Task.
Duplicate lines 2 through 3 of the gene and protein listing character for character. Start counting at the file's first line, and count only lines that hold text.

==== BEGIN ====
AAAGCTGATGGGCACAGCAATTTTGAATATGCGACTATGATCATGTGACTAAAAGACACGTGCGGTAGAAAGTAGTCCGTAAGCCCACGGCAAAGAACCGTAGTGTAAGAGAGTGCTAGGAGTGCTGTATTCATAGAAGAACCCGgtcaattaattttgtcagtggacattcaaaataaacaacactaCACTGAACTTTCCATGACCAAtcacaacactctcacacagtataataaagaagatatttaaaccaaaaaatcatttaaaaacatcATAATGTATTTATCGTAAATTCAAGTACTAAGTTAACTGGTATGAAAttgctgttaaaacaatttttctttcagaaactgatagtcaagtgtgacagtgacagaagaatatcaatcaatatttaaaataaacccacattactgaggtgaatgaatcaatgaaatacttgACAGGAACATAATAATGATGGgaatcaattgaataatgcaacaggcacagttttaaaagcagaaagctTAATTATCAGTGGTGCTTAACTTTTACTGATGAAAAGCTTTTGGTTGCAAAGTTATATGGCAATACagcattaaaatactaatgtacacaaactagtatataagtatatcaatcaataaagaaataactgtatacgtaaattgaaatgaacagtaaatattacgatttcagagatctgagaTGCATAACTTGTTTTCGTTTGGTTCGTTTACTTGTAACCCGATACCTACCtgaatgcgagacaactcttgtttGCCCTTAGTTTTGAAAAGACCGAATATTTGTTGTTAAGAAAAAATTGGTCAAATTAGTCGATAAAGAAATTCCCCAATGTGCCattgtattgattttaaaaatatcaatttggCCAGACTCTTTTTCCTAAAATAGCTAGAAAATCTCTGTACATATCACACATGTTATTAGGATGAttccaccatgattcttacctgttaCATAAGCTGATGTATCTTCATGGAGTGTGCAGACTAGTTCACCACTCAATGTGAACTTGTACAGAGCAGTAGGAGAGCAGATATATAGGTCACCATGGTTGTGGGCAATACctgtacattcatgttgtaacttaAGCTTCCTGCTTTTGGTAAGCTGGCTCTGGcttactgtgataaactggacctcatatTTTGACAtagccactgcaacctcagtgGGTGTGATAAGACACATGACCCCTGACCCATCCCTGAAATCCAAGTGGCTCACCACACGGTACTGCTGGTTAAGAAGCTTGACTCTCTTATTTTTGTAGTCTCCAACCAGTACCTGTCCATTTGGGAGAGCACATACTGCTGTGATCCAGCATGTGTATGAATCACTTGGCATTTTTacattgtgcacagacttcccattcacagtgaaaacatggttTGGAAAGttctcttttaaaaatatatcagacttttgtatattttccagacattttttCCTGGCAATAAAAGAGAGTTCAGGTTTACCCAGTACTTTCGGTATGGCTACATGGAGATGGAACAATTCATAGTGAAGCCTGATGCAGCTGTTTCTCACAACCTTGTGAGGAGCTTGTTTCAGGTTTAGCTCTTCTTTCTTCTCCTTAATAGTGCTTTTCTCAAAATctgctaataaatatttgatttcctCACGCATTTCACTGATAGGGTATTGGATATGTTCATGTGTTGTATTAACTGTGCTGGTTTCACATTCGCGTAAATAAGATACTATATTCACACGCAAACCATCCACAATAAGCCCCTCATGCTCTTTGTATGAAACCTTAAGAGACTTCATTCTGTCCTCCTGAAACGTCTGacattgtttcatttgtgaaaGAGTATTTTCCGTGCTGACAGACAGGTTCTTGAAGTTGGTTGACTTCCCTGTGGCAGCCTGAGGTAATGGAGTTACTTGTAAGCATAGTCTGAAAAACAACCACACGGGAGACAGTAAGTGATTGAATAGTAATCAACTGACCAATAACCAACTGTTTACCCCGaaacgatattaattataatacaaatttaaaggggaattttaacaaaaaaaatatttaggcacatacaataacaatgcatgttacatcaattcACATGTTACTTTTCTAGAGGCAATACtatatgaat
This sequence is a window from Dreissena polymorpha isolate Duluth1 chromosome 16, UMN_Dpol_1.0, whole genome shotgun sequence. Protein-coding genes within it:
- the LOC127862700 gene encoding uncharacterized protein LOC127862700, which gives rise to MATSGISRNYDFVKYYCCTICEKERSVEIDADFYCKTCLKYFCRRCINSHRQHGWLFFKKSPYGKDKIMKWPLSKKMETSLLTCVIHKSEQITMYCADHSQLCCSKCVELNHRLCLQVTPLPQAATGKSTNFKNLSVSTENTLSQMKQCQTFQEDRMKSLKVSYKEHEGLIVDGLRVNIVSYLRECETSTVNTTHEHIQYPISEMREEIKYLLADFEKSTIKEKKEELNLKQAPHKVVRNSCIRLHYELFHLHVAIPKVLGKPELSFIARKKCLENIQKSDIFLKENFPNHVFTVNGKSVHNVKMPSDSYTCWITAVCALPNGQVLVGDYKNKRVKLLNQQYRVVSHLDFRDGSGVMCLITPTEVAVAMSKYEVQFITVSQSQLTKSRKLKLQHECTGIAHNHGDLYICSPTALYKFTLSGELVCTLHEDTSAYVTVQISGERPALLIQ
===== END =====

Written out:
This sequence is a window from Dreissena polymorpha isolate Duluth1 chromosome 16, UMN_Dpol_1.0, whole genome shotgun sequence. Protein-coding genes within it:
- the LOC127862700 gene encoding uncharacterized protein LOC127862700, which gives rise to MATSGISRNYDFVKYYCCTICEKERSVEIDADFYCKTCLKYFCRRCINSHRQHGWLFFKKSPYGKDKIMKWPLSKKMETSLLTCVIHKSEQITMYCADHSQLCCSKCVELNHRLCLQVTPLPQAATGKSTNFKNLSVSTENTLSQMKQCQTFQEDRMKSLKVSYKEHEGLIVDGLRVNIVSYLRECETSTVNTTHEHIQYPISEMREEIKYLLADFEKSTIKEKKEELNLKQAPHKVVRNSCIRLHYELFHLHVAIPKVLGKPELSFIARKKCLENIQKSDIFLKENFPNHVFTVNGKSVHNVKMPSDSYTCWITAVCALPNGQVLVGDYKNKRVKLLNQQYRVVSHLDFRDGSGVMCLITPTEVAVAMSKYEVQFITVSQSQLTKSRKLKLQHECTGIAHNHGDLYICSPTALYKFTLSGELVCTLHEDTSAYVTVQISGERPALLIQ